Reports on Monday that someone was walking around the campus of Oberlin College in Ku Klux Klan regalia — for which the Ohio liberal arts college cancelled an entire day's classes — may have been a huge misunderstanding. That's the sense one gets from reading a comprehensive report published on Tuesday morning by the local paper, the Chronicle-Telegram, which traced the early-morning sighting to someone wearing a blanket: "Oberlin police Lt. Mike McCloskey said that authorities did find a pedestrian wrapped in a blanket. He said police interviewed another witness later in the day and that person also saw a female walking with a blanket." But no KKK garb.

The reaction to the news on Tuesday morning was immediate: mockery from conservatives. The American Conservative compared the college's reaction to "a hillbilly Bible college [having] a collective conniption because somebody thinks they saw a devil worshiper peeing in a parking lot." (Author Rod Dreher added, "It costs over $50,000 per year to attend this pants-wetting academy.") The conservative Twitter aggregator Twitchy — founded by Oberlin alumna Michelle Malkin — dug in even further: "Why don’t they just tell students to feign fainting or to urinate when they come across dastardly wielders of assault blankets?"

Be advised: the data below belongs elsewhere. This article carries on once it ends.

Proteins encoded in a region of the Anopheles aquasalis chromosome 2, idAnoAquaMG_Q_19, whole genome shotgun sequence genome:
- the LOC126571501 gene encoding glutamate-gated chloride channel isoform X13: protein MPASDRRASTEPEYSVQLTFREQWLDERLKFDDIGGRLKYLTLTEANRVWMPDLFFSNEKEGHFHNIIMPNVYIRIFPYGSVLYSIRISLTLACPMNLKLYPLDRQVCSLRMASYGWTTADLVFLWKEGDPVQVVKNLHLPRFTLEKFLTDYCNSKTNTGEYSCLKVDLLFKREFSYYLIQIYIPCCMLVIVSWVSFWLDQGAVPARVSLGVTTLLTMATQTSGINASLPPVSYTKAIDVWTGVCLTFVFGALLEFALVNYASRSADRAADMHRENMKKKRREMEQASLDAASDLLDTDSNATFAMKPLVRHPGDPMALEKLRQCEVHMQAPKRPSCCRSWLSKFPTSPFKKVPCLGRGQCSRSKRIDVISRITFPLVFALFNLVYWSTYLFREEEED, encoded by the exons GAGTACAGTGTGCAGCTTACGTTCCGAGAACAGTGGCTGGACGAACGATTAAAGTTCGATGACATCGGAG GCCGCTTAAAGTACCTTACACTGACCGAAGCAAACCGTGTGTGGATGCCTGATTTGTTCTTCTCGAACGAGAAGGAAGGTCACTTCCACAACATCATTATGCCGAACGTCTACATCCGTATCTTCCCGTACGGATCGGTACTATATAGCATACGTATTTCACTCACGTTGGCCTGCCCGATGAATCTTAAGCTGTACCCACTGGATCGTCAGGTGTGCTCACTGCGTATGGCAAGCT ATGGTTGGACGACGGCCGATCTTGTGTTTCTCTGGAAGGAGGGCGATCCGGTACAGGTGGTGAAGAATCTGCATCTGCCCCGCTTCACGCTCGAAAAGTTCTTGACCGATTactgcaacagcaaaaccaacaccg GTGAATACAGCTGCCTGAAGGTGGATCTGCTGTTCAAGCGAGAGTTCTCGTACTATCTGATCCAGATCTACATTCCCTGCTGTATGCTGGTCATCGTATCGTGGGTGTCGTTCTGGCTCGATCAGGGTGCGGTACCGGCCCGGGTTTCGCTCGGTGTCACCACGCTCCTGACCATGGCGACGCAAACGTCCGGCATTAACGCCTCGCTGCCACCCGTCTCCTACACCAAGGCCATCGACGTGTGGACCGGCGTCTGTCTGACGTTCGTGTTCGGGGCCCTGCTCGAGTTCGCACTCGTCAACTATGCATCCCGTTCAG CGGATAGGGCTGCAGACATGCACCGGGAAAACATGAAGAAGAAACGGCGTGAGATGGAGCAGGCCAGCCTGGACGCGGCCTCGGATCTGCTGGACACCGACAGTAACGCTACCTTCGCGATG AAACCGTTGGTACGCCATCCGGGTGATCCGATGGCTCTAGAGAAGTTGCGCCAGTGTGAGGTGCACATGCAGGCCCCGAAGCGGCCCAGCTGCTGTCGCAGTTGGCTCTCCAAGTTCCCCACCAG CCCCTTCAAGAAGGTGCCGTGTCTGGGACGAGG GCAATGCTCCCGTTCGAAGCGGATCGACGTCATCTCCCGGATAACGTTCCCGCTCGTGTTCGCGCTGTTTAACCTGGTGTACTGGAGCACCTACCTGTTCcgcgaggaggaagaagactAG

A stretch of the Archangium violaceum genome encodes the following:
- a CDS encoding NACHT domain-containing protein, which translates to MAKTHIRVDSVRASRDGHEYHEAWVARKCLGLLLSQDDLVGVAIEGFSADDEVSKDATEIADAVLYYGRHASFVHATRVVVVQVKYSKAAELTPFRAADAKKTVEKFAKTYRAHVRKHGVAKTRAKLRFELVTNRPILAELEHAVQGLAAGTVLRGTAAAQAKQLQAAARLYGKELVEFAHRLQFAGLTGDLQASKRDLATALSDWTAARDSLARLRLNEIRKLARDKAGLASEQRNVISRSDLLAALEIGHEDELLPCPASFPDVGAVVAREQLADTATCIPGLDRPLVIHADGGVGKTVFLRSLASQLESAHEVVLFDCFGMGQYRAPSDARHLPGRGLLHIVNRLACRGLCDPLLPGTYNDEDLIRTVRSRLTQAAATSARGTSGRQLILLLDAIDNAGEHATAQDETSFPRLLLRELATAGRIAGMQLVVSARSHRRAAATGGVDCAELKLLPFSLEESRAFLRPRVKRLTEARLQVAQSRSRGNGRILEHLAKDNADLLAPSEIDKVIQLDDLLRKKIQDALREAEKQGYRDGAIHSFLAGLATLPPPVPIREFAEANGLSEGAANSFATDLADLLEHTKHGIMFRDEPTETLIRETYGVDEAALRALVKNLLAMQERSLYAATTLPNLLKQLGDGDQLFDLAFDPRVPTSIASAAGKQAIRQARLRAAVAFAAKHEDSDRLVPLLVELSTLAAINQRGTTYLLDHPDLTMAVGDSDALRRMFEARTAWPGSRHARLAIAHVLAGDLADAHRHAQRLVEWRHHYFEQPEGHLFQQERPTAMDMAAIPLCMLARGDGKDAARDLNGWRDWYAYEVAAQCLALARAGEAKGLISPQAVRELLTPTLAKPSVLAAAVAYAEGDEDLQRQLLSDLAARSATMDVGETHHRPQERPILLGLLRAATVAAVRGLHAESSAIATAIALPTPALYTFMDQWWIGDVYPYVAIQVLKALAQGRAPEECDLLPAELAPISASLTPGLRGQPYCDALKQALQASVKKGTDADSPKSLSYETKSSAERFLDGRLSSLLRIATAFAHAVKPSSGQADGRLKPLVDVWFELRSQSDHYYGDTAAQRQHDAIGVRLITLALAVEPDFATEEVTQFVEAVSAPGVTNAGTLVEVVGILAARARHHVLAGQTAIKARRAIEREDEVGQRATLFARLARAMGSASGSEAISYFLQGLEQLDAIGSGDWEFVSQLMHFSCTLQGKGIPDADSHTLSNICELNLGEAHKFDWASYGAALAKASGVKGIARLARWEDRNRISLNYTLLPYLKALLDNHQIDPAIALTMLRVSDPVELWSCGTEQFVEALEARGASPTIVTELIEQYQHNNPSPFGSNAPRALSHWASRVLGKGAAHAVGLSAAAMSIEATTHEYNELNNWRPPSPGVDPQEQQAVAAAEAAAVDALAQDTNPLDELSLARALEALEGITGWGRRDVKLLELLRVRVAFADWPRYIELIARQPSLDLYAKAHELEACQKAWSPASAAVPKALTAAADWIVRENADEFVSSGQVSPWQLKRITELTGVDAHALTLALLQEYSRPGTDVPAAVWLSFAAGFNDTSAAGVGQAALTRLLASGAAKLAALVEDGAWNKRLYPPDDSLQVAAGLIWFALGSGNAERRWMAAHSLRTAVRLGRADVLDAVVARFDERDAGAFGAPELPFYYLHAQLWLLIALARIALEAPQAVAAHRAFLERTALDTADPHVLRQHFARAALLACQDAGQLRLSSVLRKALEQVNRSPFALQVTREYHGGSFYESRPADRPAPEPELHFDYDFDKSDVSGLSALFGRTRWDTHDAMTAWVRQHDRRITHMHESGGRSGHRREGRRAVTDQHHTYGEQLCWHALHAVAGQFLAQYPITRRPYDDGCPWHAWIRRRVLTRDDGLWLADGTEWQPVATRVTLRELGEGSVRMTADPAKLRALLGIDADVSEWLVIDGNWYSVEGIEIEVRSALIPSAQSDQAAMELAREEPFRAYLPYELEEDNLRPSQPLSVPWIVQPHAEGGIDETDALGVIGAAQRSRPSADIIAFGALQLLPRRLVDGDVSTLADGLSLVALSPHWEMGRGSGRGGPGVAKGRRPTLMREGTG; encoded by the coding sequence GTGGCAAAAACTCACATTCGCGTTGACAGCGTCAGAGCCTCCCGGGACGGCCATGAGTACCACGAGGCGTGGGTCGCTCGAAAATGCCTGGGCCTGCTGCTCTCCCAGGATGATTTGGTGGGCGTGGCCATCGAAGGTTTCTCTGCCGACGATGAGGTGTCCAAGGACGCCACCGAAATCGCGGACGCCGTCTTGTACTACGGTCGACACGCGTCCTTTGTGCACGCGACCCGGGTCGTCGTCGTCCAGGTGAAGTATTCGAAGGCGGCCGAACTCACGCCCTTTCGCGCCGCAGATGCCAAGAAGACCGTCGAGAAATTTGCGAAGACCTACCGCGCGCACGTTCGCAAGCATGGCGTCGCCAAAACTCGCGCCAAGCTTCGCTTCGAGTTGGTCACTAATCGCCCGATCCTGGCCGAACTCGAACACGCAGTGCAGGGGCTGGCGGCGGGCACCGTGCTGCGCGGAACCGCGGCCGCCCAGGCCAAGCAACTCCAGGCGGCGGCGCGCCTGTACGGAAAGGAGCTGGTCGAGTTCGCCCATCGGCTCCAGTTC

To be fair, the college wasn't responding to a single, sketchily-sourced report of someone wearing a KKK robe. It was also responding to a string of recent incidents involving racist and homophobic graffiti and defacement — which seems to have sensitized the student body to racist and homophobic imagery. Even before the blanket report surfaced, however, Reason argued that suspending classes only encouraged those responsible for the previously-reported graffiti. "Do they actually think whoever is responsible for the incidents cares at all about the college’s solidarity?" asked Scott Shackford.

Could they possibly have given this guy much more of an ego boost than to essentially wasting thousands of dollars in students' tuition (Oberlin’s tuition for this academic year is $44,512) by cancelling classes?